I remember walking into work for the first time with the desire to work hard, learn much, and grow deeply. I think we can all relate to the feeling of wanting to do extremely well when we are first starting out in our career or a new role. But it wasn’t too long before I found myself setting unrealistic expectations for what I needed to accomplish. Each time I met one of these goals, I experienced a sense of fulfillment and accomplishment that almost felt like a rush, but it ended up being so temporary, and had me chasing the next accomplishment or source of approval. When I failed at something — especially something I worked hard for — I was drained and beat myself up. When I shared these ups and downs with a close friend, she asked me, “Who are you really working for?”
As Christians, we think our reply would be, “God, of course,” but does our work ethic and drive for excellence truly reflect that? You may say it’s a grey area, but I think the answer is simple — you’re either working for God or you’re not.
For me, the biggest struggle was defining attainable excellence and practicing balance in my life when wanting to achieve the unattainable. Was it great to accomplish some of those projects? Yes! But I look back now and see a vital part was missing — the leadership and guidance of my true boss, the Lord.
You could say I was like the unruly employee who wanted to do it all using her own effort and not accept any help from her team or leadership. Who would want to work with that type of employee? But that’s exactly what we do with God when we do not acknowledge His sovereignty and leadership over all aspects of our lives — including our work.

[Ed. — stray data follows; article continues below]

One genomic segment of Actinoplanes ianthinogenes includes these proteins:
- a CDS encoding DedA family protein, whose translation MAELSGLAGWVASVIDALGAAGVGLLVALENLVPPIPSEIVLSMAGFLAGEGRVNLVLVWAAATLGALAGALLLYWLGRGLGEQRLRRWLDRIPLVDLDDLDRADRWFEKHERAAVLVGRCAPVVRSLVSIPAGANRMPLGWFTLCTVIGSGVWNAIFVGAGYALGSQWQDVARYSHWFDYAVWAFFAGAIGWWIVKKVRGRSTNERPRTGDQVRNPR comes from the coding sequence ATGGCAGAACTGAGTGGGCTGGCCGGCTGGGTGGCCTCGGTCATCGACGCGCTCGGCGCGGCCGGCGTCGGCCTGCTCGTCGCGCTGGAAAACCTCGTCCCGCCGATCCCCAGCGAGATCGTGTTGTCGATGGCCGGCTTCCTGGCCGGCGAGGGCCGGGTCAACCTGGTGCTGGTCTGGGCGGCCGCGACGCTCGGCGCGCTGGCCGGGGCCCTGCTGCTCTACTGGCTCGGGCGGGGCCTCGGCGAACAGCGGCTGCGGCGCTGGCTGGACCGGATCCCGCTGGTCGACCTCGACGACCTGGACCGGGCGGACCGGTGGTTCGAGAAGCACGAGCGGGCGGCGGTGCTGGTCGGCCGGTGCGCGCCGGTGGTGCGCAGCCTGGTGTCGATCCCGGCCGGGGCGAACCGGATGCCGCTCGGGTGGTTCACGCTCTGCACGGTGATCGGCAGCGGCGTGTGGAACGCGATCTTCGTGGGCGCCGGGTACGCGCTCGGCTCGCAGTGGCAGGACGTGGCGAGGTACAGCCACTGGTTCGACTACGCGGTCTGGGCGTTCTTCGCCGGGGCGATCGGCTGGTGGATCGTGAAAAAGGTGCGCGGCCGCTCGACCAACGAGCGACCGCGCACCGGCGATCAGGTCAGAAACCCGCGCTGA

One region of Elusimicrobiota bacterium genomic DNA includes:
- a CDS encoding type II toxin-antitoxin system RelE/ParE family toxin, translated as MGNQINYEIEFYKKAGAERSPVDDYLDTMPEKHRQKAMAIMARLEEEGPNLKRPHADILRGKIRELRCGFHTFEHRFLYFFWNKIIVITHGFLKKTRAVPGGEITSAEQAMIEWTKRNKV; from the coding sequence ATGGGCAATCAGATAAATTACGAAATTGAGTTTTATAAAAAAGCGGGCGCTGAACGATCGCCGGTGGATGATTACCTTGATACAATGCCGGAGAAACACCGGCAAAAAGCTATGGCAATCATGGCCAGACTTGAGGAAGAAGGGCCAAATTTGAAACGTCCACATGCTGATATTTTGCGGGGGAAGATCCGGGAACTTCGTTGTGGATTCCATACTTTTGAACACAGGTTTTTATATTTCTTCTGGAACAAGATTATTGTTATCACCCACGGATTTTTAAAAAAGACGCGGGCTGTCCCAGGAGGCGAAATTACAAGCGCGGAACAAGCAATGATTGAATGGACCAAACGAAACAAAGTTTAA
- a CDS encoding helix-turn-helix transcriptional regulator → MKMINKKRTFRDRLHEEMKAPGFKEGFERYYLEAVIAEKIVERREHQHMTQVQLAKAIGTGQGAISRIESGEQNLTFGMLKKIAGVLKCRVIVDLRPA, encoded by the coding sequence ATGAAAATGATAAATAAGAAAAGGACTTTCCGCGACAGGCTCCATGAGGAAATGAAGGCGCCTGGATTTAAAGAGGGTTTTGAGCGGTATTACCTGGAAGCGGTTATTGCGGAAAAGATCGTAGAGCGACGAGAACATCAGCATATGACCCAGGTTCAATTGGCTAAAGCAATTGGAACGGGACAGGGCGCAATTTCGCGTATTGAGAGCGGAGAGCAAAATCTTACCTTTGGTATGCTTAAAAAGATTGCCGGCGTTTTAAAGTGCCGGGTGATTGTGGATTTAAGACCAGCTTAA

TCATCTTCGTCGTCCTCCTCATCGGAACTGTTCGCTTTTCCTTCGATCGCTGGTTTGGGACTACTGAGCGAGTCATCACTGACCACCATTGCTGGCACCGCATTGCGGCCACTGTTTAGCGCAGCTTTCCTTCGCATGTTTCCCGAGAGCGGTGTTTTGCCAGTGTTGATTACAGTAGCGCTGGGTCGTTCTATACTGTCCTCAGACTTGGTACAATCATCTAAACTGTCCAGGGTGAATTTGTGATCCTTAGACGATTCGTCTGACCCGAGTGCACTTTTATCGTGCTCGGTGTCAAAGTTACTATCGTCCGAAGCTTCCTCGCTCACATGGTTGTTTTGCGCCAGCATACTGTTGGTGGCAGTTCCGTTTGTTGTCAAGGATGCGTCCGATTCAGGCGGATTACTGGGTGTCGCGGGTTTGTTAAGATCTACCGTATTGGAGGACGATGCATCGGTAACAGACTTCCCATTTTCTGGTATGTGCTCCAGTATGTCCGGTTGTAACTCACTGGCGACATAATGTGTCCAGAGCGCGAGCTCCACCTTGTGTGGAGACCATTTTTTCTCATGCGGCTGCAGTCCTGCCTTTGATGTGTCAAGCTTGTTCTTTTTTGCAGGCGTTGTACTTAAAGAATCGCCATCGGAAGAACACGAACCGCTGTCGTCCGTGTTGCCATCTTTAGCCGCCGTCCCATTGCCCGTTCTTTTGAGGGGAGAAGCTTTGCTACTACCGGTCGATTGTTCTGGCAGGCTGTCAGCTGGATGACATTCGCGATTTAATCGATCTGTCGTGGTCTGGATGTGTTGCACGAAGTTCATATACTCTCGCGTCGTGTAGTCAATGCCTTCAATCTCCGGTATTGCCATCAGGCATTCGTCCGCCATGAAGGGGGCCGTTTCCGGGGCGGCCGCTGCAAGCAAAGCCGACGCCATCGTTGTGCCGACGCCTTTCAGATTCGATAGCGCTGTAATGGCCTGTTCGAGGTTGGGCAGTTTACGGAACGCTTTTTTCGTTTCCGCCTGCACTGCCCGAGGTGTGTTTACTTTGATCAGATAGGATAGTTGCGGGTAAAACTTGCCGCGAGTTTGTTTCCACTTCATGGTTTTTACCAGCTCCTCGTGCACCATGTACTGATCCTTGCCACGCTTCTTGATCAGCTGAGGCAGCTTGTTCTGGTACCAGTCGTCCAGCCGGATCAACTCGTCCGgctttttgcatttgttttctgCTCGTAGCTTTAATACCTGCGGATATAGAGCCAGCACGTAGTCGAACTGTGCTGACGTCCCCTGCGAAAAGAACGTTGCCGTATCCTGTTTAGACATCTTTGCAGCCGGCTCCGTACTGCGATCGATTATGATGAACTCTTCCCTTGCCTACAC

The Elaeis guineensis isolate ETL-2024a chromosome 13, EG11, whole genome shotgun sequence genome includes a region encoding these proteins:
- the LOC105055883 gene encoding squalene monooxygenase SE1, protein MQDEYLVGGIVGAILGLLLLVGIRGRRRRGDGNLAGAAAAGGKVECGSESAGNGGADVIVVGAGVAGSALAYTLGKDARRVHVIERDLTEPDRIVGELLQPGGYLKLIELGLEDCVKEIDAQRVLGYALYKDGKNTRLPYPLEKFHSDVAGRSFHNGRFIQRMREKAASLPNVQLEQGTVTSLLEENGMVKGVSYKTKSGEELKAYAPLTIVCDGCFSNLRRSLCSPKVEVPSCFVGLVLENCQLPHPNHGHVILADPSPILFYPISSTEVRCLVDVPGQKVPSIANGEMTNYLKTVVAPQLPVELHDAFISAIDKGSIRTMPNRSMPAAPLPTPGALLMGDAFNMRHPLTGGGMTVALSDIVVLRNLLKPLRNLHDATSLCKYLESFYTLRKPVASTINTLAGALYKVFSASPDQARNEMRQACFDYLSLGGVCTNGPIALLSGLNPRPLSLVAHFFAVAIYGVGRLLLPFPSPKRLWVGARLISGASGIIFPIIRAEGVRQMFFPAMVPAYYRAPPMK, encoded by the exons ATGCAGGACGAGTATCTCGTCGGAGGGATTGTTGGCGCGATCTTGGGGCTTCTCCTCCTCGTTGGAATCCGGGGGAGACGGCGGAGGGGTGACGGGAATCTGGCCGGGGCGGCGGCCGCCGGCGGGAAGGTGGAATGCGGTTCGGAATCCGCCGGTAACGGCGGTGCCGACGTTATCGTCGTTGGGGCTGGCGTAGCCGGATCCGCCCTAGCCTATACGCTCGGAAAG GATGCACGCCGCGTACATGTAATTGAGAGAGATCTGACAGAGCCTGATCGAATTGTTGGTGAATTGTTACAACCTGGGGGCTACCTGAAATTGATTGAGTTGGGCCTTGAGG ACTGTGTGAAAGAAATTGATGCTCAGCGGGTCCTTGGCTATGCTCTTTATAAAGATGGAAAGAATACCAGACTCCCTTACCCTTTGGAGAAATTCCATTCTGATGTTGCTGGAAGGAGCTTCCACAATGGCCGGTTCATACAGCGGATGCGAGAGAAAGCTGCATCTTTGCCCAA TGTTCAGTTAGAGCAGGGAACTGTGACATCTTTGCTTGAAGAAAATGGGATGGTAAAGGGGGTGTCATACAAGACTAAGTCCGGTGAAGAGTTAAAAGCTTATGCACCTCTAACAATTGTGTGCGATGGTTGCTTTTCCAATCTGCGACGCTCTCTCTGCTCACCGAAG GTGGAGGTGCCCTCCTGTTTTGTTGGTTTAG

I think the challenge can become even greater when we have very controlling leadership — or even with leadership that inspires you to do great work that you may think is unachievable. It is in the moments when we are surrounded with strong earthly leadership, that we forget to look beyond our natural circumstances to the only leadership that can truly give us wise direction and inspiration for our work. When we look only to the consistency of our earthly leadership for fulfillment and approval, we find ourselves in a place of very inconsistent fulfillment.
Your workplace is not meant to be an opportunity to please other people, but to be a venue in which you please God (Colossians 3:23). Please Him with the gifts, talents, vision, and training that He gave you. But also remember to appreciate and respect the authority and leadership He has put you under on this earth (Titus 3:1).
Today, I encourage you to remember to recognize and honor your earthly authorities, and to always remember who your ultimate Leader is (1 Peter 2:17).